When we compare the numbers of the two players in each half, Gjasula completed 23 of his attempted 26 passes while 15 of Vasiliadis’ 19 passes found a teammate. Additionally, the Albanian completed three passes to the final third while Vasiliadis has for this category in the second half only a value of one. Considering these two metrics, we can see again that Gjasula helped his team more during the build-up.
Even though you should be careful when you use the statistic total actions, we will use it now to compare the general activity of these two players (of course you need to keep in mind that these were the second 45 minutes for Vasiliadis). Gjasula has a value of 42 while his Greek teammate only had in total 29 actions. All in all, we can see in the statistics, that Paderborn couldn’t rely that much on their defensive midfielder in the second half when it comes to the progression of the ball and due to that they rarely entered the final third.
Düsseldorf’s progression of the ball
Now, in the last part of this tactical analysis, we will look at the build-up and attacking patterns of Fortuna Düsseldorf. They weren’t as patient as their opponents and additionally Paderborn occasionally pressed quite high, but the team of Uwe Rösler was by far more dangerous than the opposition.
They stayed in their 3-4-3 formation during the build-up, but the two central midfielders, as well as Berisha and Thommy, were quite flexible. We primarily saw that either Sobotka or Stöger stayed deeper while the other one positioned in the higher areas. The wing-backs hugged the touchline while Thommy and Berisha were mostly in the half-spaces but also moved to the outside or into the centre. In the shot below we can see their typical structure with the back three and Stöger in front of it against the 4-1-4-1 of Paderborn.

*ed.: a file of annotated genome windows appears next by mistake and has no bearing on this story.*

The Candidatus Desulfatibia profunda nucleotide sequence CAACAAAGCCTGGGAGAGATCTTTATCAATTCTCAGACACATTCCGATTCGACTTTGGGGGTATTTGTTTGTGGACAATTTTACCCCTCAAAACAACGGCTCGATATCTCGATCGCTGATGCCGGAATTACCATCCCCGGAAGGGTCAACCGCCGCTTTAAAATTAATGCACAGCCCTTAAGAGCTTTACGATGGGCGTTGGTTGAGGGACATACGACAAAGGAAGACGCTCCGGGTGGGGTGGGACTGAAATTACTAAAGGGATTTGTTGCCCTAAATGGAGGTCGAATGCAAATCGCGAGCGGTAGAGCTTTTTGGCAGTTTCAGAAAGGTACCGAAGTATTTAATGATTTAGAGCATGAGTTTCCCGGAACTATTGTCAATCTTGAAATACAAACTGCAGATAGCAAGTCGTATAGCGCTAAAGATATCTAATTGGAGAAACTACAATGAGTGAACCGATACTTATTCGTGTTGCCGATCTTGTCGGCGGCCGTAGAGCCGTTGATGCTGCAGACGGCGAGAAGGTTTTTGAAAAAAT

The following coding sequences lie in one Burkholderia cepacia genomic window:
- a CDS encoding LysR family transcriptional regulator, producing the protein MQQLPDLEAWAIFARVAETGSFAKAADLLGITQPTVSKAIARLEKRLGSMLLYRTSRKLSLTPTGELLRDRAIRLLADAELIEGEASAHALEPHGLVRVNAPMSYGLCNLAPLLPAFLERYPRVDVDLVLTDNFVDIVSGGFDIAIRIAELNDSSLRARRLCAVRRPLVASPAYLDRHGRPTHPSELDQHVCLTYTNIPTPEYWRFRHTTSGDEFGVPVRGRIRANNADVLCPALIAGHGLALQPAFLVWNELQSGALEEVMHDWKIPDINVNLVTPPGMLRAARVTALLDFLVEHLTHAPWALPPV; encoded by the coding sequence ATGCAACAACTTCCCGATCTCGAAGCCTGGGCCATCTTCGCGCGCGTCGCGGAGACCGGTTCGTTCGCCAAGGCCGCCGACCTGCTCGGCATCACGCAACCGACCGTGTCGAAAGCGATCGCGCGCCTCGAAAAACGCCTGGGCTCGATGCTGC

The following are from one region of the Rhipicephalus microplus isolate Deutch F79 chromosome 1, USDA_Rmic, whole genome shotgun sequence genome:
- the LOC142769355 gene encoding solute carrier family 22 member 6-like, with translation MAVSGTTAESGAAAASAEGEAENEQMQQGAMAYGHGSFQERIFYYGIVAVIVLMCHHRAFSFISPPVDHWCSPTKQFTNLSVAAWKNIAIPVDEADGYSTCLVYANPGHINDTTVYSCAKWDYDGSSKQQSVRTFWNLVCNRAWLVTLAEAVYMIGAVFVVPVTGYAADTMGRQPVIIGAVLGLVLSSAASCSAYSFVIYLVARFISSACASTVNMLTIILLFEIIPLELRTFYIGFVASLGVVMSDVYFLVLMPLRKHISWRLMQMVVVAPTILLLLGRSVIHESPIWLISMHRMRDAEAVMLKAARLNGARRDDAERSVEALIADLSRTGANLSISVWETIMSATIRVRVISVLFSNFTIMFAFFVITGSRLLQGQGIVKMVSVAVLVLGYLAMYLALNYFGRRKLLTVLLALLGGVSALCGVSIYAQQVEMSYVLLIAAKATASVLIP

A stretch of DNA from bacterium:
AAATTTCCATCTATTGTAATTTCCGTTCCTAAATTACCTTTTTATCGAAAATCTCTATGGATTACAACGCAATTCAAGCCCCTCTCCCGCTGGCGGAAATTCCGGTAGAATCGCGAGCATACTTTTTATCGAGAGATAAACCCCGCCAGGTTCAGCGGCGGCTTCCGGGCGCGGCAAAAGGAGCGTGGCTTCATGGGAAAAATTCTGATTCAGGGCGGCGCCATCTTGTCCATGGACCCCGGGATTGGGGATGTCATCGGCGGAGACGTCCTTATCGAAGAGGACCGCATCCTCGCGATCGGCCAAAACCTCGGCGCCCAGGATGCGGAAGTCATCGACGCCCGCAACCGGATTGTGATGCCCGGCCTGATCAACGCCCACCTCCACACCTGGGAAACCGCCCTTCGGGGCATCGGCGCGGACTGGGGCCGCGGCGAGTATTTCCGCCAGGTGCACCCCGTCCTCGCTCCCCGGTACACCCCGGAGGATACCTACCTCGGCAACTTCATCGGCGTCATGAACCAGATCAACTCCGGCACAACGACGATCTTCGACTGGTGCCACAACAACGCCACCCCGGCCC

Whenever Baumgart’s squad decided to use a higher pressing, they mainly acted quite man-orientated and created numerical equality. In such situations, a ball-playing goalkeeper can be very helpful especially when you want to overcome the press with the aid of short passes like Düsseldorf did. As we can see in the example below, they used Kastenmeier to have one more player in the first third and solved the situations calmly with short passes and created permanently triangles.
While for Paderborn their single striker was one of three options to bring the ball forward, Karaman was for Düsseldorf besides long balls to the wings the main way to get forward. Several times throughout the match the three defenders wanted to break the opposition’s midfield line with vertical passes to find the central striker who then would lay the ball off for a teammate as we can see in the example below.
Anyways, even though this was their preferred way to get the ball to Thommy and Berisha who are clearly the most creative and deadliest players when they have the ball at their feet of Düsseldorf, this option wasn’t always possible due to Paderborn’s compactness. They tried to stay especially horizontal compact and offer Düsseldorf no gap between the midfielders through which they could find Karaman.
Due to that, Ayhan, Hoffmann and Gießelmann had often a hard time to play these forward passes towards their single striker. But this horizontal compactness of Paderborn led to a lot of space in the wide-areas which they exploited with balls to the wing as we can see in the example below.
Anyways, they didn’t just play balls from the centre to the wide-areas but also tried to switch the side with long balls to exploit the free space on the far hand side. Especially the right part of the back three Ayhan played such long balls to the left-wing over and over again. Below, we can see the map for his long passes in this game and we can see that he played 12 successful long balls and the majority of them were from the right side to the left-wing.
Also, the usage of the wide-areas was their main pattern in the final third as three out of their four greatest chances in the game resulted out of attacks down the wing where they exploited the horizontal compactness of Paderborn.
All in all, we can conclude that there are two main reasons why we saw no goals in this game: Paderborn were rarely able to create goalscoring chances while Düsseldorf had those, but didn’t convert them.
This 0-0 helped none of these two teams and the only team who win in this case are Werder Bremen who will face Bayer Leverkusen today. Bremen could exploit the draw between Düsseldorf and Paderborn to bring themselves in a better position the battle against relegation. However, it will be hard for them to get a draw or even a win against Leverkusen.